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(7) California's decline - with the exception of rent control, basically every opportunity to increase taxes on individuals, burdens on growth and the poor, has passed in California. Again. The divide between Hollywood (L.A.) and the Bay Area versus the rest of the state, is stronger than ever. And the divide between rich and poor in California will only get bigger. But I think of California as taking one for Team America. All the loonies we put up to represent us, and all the examples of our policies, serve as a warning to the rest of the nation. If you want Republicans to win, just give Democrats what they ask for, and the outcomes are so horrific that all non-partisan Democrats can learn and grow from their example of how not to. So California (and New York, Chicago, etc) are still serving their purpose in life: which is to serve as a warning to others.

Conclusion

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Despite a strong headwind and historical norms, and despite a broken party -- with the Republicans being far more the big tent and divided party than the whip-cracking and herd flocking Democrats (that voted virtually 100% the party line under Obama), the Republicans fared much stronger than the media and left had been saying for the last 2 years. Way better than Obama or Clinton did in their first mid-terms-- but that's not how the Democrat media will spin it.

The Republicans lost in a few places -- but many of them were RINO's (Republican In Name Only). And a few of the Democrats that won or saved their spots did so by either being moderates or pretending to be. With the exception of a few looney's in places like the Bronx or Commieforinia -- and them playing the extremist foils to the President, are baking in an excuse for everything that goes wrong, which practically guarantees 2020 for Trump. (Though 2 years is a long ways away).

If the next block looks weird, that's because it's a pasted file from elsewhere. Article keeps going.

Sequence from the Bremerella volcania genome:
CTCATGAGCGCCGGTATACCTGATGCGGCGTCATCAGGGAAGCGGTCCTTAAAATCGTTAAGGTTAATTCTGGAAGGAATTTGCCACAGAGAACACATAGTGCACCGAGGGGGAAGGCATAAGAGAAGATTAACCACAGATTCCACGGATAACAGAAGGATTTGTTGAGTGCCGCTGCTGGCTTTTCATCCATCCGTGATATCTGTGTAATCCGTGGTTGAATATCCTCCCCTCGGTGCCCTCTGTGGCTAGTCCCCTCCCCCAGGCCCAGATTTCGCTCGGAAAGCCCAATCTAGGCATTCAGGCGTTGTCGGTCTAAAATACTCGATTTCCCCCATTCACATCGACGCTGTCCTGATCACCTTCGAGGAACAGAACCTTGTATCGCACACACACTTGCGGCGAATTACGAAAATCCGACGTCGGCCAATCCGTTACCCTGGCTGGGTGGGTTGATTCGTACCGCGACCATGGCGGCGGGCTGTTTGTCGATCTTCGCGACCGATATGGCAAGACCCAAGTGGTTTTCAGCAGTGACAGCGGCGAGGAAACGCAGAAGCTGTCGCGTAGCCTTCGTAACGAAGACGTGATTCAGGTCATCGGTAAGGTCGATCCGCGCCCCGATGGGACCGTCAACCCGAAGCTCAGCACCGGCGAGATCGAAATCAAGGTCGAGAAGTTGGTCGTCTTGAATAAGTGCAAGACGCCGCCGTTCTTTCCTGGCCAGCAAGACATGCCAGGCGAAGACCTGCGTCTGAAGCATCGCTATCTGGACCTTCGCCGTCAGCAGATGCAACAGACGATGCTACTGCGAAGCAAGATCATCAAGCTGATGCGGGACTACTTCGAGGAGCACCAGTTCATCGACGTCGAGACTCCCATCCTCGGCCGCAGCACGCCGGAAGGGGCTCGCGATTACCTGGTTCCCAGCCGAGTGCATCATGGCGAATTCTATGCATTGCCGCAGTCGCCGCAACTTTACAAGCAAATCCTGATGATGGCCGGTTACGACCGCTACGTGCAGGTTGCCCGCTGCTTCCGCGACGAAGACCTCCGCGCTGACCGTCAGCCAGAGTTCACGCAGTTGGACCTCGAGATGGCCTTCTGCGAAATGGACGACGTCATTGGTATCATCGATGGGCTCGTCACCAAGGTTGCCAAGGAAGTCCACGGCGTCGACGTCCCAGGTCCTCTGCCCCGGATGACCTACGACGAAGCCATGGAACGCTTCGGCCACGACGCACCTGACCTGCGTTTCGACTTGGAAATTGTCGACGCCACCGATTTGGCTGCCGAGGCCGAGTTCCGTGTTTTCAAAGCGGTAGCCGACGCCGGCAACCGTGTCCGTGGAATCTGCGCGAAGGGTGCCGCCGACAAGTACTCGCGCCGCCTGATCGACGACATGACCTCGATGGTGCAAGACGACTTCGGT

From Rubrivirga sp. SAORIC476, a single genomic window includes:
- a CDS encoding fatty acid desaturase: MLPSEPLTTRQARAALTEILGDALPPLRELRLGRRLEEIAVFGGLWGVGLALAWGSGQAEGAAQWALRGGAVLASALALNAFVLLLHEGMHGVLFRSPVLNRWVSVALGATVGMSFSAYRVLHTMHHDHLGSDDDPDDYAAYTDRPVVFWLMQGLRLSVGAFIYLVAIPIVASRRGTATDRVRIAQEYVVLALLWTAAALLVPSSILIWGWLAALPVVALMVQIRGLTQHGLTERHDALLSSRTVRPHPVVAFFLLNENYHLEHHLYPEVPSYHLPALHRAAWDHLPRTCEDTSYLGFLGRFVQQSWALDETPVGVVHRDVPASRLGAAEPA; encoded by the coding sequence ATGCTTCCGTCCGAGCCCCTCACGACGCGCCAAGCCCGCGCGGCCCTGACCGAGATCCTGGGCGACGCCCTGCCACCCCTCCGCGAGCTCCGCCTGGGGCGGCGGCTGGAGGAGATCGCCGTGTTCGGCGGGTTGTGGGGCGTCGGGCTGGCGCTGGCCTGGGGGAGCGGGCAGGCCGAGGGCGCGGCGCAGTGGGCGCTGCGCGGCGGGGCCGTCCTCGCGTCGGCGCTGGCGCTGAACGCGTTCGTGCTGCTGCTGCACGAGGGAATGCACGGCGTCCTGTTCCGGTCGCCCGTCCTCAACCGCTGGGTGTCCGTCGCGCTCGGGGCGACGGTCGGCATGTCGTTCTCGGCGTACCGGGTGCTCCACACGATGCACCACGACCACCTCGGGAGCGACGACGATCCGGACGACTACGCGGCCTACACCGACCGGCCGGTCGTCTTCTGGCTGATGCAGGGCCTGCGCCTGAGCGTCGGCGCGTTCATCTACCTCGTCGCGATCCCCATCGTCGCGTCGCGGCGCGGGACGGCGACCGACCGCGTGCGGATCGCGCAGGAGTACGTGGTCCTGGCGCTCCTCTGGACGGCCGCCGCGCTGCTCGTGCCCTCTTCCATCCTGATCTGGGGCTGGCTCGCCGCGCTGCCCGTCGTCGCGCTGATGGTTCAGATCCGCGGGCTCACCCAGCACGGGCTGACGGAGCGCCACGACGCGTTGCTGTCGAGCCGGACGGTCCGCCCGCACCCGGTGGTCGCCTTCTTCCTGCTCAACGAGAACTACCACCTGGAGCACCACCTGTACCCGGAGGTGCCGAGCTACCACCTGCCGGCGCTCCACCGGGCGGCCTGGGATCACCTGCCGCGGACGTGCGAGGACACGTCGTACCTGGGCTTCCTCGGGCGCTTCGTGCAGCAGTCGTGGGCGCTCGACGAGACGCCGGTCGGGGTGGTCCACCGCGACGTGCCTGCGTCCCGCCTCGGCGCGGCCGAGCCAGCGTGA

We'll have Pelosi and the Democrats (Waters, Schiff, Elijah Cummings, Ocasio-Cortez, and so on) screaming, lying and distracting with more of their #resist America campaign, and some faux impeachment (maybe) or investigations (at least). But all of that is going to convince sane Americans that the crazy democrats (their words) are not exactly toning down the rhetoric and uniting the nation. All of their agenda will be for Democrat Tribalism and intersectional hatred, and against Nationalism (uniting the country beyond race/ethnicity/tribe). So this may have been the best outcome for Trump2020 that he could have wished for. [4]

References

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1st Mid-term Elections

  • 2018 Trump: -26(?)
  • 2010 Obama: -63
  • 2002 Bush: +8 -- but that was after 9/11.
    • 2006 Bush: -30 was more normal
  • 1994 Clinton: -52
  • 1982 Reagan: -26
  • 1970 Nixon: -12, but we'd just landed on the moon, things were going well, etc.
    • 1974 (Ford/Nixon): -48 but Watergate
  • 1966 Johnson: -47 -- this especially significant in light of Kennedy's assassination and Johnson's passage of "The Great Society"
  • 1954 Eisenhower: -18, but Korean War might have made people a little more jingoistic
    • 1958 Eisenhower: -48
  • 1946 Truman: -54, but a little different as Truman had taken over for FDR, the war was over, people wanted less government
    • 1950 Truman: -29, this was Truman's first mid-term after winning and not just taking over
  • 1934 FDR: +9 (-14 for Republicans who lost to progressives, who voted with Dems), but Great Depression, later made worse by FDR's policies.